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Nature of Britain Calendar: December

Updated Monday, 1st December 2008

As the year draws to a close, wild birds could do with your help - and there's still lots to see in the winter landscape.

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Winter waders Copyrighted  image Icon Copyright: Other - from calendar, cleared for use online

Do one thing

Make a bird table or put up a feeder to help birds survive the winter.

What to look for

Most leaves have fallen by now, but ferns stand out on the woodland floor, especially the glossy evergreen fronds of hart’s-tongue fern and hard shield fern.

An obvious fungus on dead wood is the candle-snuff fungus which looks like a blackened candle-wick.

Dark December days mean that many creatures such as grey squirrels are gathering what food they can in a short time.

Rooks and crows roost together in huge flocks in woodland, and if you’re lucky, you might see a barn owl ghosting over a frosty field late one afternoon.

There are still a few late flowers: chickweed, red dead nettle and winter heliotrope.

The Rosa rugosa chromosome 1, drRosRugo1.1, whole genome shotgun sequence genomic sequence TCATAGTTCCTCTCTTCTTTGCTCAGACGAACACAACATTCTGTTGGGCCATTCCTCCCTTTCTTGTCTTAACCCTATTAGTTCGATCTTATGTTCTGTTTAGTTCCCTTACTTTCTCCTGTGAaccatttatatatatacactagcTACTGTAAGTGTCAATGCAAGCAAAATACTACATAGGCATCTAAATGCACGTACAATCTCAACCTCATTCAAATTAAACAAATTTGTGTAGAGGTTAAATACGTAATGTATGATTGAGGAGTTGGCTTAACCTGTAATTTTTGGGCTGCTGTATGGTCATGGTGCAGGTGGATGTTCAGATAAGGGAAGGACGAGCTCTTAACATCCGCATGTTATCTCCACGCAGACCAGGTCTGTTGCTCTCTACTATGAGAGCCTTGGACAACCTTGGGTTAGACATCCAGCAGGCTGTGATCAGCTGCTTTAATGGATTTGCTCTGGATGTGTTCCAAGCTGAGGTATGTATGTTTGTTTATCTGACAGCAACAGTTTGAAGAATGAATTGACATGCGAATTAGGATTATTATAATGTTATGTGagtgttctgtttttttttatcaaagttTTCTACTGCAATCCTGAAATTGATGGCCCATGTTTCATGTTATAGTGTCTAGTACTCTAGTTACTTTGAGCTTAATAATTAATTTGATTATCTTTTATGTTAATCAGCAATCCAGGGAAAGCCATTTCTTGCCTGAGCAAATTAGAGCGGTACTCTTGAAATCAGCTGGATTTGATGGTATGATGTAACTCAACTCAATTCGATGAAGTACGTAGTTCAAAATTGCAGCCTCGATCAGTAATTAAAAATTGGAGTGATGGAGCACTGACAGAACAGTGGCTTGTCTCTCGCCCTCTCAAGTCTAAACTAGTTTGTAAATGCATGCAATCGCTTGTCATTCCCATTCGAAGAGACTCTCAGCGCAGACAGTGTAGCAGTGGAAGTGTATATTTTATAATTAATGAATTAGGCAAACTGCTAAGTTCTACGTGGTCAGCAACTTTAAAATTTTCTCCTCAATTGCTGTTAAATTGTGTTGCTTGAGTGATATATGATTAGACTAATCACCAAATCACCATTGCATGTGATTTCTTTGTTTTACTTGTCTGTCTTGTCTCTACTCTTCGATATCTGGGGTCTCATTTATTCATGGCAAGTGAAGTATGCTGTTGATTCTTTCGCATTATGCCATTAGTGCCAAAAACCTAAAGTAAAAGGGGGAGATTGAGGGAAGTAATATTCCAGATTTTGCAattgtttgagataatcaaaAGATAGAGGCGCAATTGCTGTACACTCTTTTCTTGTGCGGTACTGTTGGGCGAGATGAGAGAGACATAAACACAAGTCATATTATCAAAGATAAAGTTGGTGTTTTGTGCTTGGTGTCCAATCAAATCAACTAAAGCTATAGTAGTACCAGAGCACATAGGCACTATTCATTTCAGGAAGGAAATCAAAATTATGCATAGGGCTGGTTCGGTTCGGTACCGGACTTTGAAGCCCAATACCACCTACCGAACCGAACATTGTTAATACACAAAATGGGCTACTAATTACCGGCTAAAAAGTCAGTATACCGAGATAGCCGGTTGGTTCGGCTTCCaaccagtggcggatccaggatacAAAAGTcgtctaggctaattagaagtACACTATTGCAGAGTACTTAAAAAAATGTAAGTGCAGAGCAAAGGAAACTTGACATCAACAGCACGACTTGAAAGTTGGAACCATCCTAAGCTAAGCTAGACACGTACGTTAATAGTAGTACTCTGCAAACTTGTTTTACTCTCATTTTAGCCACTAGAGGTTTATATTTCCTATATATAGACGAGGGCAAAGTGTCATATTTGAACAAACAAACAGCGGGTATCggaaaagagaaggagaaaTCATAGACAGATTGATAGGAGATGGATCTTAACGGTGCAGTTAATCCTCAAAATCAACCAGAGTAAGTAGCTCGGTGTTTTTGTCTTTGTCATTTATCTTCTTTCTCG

Yellow clumps of mistletoe dotted with white berries are food for mistle thrushes, fieldfares and wintering blackcaps.

Down by the coast you can see grey seals with their pups and many wading birds.

Did you know

Common dolphins generally dive for only a short time (10 seconds to 2 minutes), although dives of 8 minutes have been recorded. They keep offshore but you can see them at any time of year, although numbers are greatest between August and December. Find out more at Dolphin Care and Seawatch Foundation.


Habitat of the month: Estuaries

Many birds visit Britain in the winter to escape from the cold further north. When the day is short winter waders have little time to feed so they probe the sand and mud for food when the tide is out.

Photo opportunity: Winter waders

When the tide comes in birds huddle together in large groups and it’s a spectacular sight. Wrap up warm and wear dark clothing so the birds don’t become alarmed. A telephoto lens and tripod are essential as you are unlikely to get close.

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